Restaurant Reviews

Just Say Yes: Amma’s South Indian Cuisine Reviewed

Amma’s on Chestnut Street has brought South Indian cuisine to Center City. Whatever you do, trust the kitchen.


Amma’s dosa | Photo by Will Figg

When the server asks if you want it spicy, just say yes. Say yes, and keep saying yes.

And don’t worry, because it won’t be too spicy. This is Indian spice, which is smoky, rich, hot but not sharp. It’s not numbing, not punishing. It won’t be too spicy because, as is the Indian way, the heat hits you and then you think it fades, but really, that’s just your body getting used to it. The more you eat, the more complex the flavor becomes, the less you feel that initial shock of burn.

So when the server asks (and you’ll be asked a lot, in a variety of different ways), just say yes. Do you want this normal spice level? Yes. This is a spicy dish, do you like spicy? Yes. Should I tell the kitchen you like spicy? Yes.

AT A GLANCE

★★★

Amma’s South Indian Cuisine
1518 Chestnut Street, Center City

CUISINE: Indian

PRICE: $$

Order This: All the idli, dosa and Chicken 65 you can hold. After that, the Chettinads are a good place to start understanding the uniqueness of this regional style..

Over and over. Just say yes. I made the mistake once of waffling: When I ordered the saag paneer and the server asked, “Would you like that normal spicy?,” I shrugged and, like a dummy, said, “I dunno. Medium?”

That saag was not great. It was weirdly unbalanced—too sweet and too creamy and altogether too heavy with butter and cheese. And that was 100 percent my fault, not the kitchen’s, because I was an idiot and didn’t just say yes.

The dining room at Amma’s | Photo by Will Figg

But it’s fine. I went back and got it again, and this time, it was wonderful. This time, there was this lightning line of cumin that cut through all the creamy softness of the dish and lit the whole thing up from within. You can have the idli in a bowl, like I did—two little domes of lentil and rice flour, puffed like cake, swimming in a yellow sambal sauce that was like eating fire on the first bite and then just breathing it on every bite after. Or you can have them fried, served with chili and garlic sauce. The dosa are lacy like doilies, impossibly thin, and can be complicated in a variety of ways. I had mine with just ghee, the nuttiness and the crispness like eating crunchy butter-flavored air.

The first time, I went for snacks. For aloo bonda (fried dumplings, made with turmeric-spiced potatoes and a little onion—a damn-near perfect food) set atop a banana leaf, and Chicken 65, which ought to be on bar menus everywhere, like buffalo wings or Citywides. It’s basically a big plate of chicken nuggets—if the chicken nugget was dreamt up at the Buhari Hotel in Chennai and took a whole day to make. If the chicken nugget was made with chicken steeped in ginger, garlic and turmeric and deep-fried. Want some nerdy food fun? Look up the origins of the name “Chicken 65” while you’re eating it.

Dinner at Amma’s | Photo by Will Figg

Second time, I was more serious. Ordered like I hadn’t eaten in a month.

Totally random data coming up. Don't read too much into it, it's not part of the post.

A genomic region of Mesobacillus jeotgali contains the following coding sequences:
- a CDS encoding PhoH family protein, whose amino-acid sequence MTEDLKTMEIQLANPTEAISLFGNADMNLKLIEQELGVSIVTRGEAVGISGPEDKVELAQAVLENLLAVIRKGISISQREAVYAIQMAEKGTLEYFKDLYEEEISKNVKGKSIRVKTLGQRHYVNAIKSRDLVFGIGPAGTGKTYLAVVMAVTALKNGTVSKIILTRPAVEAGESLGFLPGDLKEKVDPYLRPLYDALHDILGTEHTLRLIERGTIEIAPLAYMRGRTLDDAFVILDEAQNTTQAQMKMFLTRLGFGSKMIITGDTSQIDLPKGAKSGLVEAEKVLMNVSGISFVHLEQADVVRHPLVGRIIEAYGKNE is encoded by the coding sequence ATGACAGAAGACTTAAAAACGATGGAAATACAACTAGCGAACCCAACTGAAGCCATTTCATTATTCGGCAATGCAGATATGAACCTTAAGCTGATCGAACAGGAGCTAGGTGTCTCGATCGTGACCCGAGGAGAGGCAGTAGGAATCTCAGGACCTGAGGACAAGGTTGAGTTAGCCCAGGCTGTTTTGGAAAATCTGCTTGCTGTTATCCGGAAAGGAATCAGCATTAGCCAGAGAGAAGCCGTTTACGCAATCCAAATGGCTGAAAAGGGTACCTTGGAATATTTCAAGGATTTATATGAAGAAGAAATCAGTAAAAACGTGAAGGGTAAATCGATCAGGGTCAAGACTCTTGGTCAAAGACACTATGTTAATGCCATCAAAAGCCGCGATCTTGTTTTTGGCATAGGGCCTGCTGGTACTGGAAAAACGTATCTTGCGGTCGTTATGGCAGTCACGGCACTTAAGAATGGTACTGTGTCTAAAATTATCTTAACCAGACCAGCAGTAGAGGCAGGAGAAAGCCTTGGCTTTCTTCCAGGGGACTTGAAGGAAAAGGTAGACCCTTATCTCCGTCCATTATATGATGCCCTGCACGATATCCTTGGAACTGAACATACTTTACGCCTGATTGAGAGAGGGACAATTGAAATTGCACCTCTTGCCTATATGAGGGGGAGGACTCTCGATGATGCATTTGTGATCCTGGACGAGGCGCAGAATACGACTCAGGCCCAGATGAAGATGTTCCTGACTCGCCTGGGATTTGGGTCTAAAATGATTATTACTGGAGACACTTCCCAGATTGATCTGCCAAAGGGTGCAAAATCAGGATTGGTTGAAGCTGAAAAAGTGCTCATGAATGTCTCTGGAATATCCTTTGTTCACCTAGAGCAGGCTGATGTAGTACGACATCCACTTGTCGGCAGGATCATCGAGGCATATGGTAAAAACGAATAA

Lamb Chettinad, with those accusatory little fingers of red chili mixed into a complex brown sauce that tasted of cumin and coriander, came in a cute little copper bowl, and I braced that with mutton keema that arrived basically as a pile of chopped meat, cut with chili and ginger and raw red onion and cilantro. There was something so basic about the way it ate, so comfortingly savage.

Amma’s is a spin-off—a second location for the original, beloved spot in Voorhees. It’s South Indian, which is something of a rarity in Philly—marked by spikes of ginger and tamarind, unabashed spiciness, and a dependence on rice over naan. The menu is gigantic when taken altogether, spanning everything from tea-shop snacks and picnic foods to lunch combos, curries, rice bowls, and mains for both vegetarians and meat eaters. Still, it operates with an admirable, practiced smoothness. The room is simple, not fancied-up (which I appreciate), not overstuffed like a mini-museum of Indian cuisine. There’s a workingman’s vibe to it. A comforting casualness that’s rare for a sit-down place in Center City to get right. One night, I relaxed in a window seat, watching the traffic go by and reading a book while I ate and ate. On another, I was in and out in 45 minutes, cramming myself with fried foods and saag before I was due to be somewhere else a half-dozen blocks away. Both experiences seemed right. Dropping by for a mango lassi and some saag paneer to go? Also right. Rolling in with a crowd and just flat wrecking the menu? There was a table of about a dozen people on one of the nights I was there, and the floor didn’t even break a sweat.

Madras coffee | Photo by Will Figg

And that’s precisely the kind of Indian restaurant that Philly needs now—a place for all occasions. Where we can expand our understanding of one of the world’s great regional cuisines. Where dining alone is as smooth an experience as making a party of it. Where the kitchen handles a plate of Chicken 65 with as much talent and care as it does a lamb Chettinad, and where, so long as you say yes every time, everything tastes like the best version of itself you’ve had in as long as you can remember.

3 Stars — Come from anywhere in the region


Rating Key
0 stars: stay away
★: come if you have no other options
★★: come if you’re in the neighborhood
★★★: come from anywhere in the region
★★★★: come from anywhere in the country

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